PSESD is proud to partner for a second year in a row with the Boeing Foundation to support the Red Road Project, a culturally infused STEM program led by Native American educators to engage and inspire 400 K-12 Native American students in four Pierce County school districts: Franklin Pierce, Peninsula, Sumner-Bonney-Lake and University.
Program staff, working with the Washington State MESA program, are merging STEM ideas and concepts with Native American culture to create lessons around topics like the life cycle of a salmon and traditional foods of Indigenous people. Some lessons focus on environmental issues, recycling, and other ways to protect our waterways. Staff used math and geometric shapes to do share beading and Navajo rug weaving designs; students learned about the cultural and environmental changes of the sacred Celilo Falls salmon fishing area on the Columbia River before and after the building of a hydro-electric dam; and students listened to Native storytelling connected to astronomy and the way stars are in the sky.
“Since time immemorial, Indigenous people have used science and technology to survive, to adapt, to create, and to thrive,” said Puget Sound Educational Service District NAEP Manager, Jason LaFontaine (Turtle Mountain Chippewa). “We want to show our Native youth that not only were our ancestors great at STEM and there are still lessons to learn from them, but also, we still are using STEM to survive and will continue in the future.”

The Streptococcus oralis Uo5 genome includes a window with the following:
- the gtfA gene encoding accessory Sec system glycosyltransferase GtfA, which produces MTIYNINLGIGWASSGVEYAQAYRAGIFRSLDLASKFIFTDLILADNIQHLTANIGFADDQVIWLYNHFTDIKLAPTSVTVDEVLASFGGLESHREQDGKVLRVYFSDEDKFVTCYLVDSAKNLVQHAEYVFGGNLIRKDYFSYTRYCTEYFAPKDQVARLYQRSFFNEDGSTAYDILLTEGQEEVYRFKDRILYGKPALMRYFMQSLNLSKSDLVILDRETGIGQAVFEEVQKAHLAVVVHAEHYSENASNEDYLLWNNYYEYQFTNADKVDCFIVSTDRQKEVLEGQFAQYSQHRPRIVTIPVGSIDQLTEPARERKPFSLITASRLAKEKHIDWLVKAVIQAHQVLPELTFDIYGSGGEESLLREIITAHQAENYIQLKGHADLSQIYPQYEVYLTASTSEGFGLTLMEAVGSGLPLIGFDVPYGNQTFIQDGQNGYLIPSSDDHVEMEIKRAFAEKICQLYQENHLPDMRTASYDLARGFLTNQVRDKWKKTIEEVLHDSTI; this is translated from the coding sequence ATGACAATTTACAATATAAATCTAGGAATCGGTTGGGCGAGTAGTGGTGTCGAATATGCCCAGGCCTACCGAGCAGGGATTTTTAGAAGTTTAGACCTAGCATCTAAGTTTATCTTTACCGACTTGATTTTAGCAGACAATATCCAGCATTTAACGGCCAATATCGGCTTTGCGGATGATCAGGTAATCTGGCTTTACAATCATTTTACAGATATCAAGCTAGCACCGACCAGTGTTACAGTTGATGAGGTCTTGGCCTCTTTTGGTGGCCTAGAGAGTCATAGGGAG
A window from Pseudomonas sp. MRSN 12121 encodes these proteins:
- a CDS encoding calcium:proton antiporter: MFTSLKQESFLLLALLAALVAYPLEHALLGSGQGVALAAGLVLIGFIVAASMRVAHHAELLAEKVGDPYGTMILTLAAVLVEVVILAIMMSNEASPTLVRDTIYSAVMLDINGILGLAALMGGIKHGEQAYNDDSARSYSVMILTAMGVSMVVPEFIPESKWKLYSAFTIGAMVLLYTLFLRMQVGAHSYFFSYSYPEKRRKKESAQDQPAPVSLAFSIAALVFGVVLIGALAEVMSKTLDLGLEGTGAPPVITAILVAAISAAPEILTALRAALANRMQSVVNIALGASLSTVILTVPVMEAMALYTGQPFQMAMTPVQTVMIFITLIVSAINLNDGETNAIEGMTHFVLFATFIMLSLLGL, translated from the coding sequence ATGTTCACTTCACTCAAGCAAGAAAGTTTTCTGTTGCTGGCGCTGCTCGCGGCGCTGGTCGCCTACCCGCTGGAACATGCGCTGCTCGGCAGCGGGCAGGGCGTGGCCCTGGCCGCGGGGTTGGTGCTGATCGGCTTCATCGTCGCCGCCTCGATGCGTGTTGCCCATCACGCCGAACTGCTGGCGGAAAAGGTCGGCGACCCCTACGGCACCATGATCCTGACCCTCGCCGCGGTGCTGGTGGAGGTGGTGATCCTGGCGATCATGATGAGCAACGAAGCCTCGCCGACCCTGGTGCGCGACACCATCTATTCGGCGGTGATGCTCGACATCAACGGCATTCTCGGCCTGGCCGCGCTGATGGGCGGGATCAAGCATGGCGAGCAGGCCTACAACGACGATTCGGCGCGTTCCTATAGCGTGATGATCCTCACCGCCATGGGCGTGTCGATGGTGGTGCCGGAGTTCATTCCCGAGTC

There are many positive outcomes with this project, including students’ increased interest and knowledge in STEM with the understandings of the way traditional Native cultures used STEM to fish, hunt, move villages for seasons, grow food as well as make students aware of jobs in the STEM-field, both within and outside of our Indian community. Surveys show 82% of the respondents believed Native ancestors used STEM concepts to survive, with 74% seeing STEM as part of tribal jobs today — including tribal health clinics, environmental jobs like biologists, and various jobs at the tribal offices and casinos. Over the course of the year, staff saw Native students become engaged and excited to see the different ways STEM could be used and learned. From experimenting and using teamwork with robotics, to learning how traditional ways were based on STEM concepts, to learning the importance of salmon and how STEM is being used to protect their future, to seeing how tribes have jobs they can come back to and work for after their post-secondary education.
To learn more about PSESD’s work supporting Native students and families, contact NAEP Manager, Jason LaFontaine, at firstname.lastname@example.org.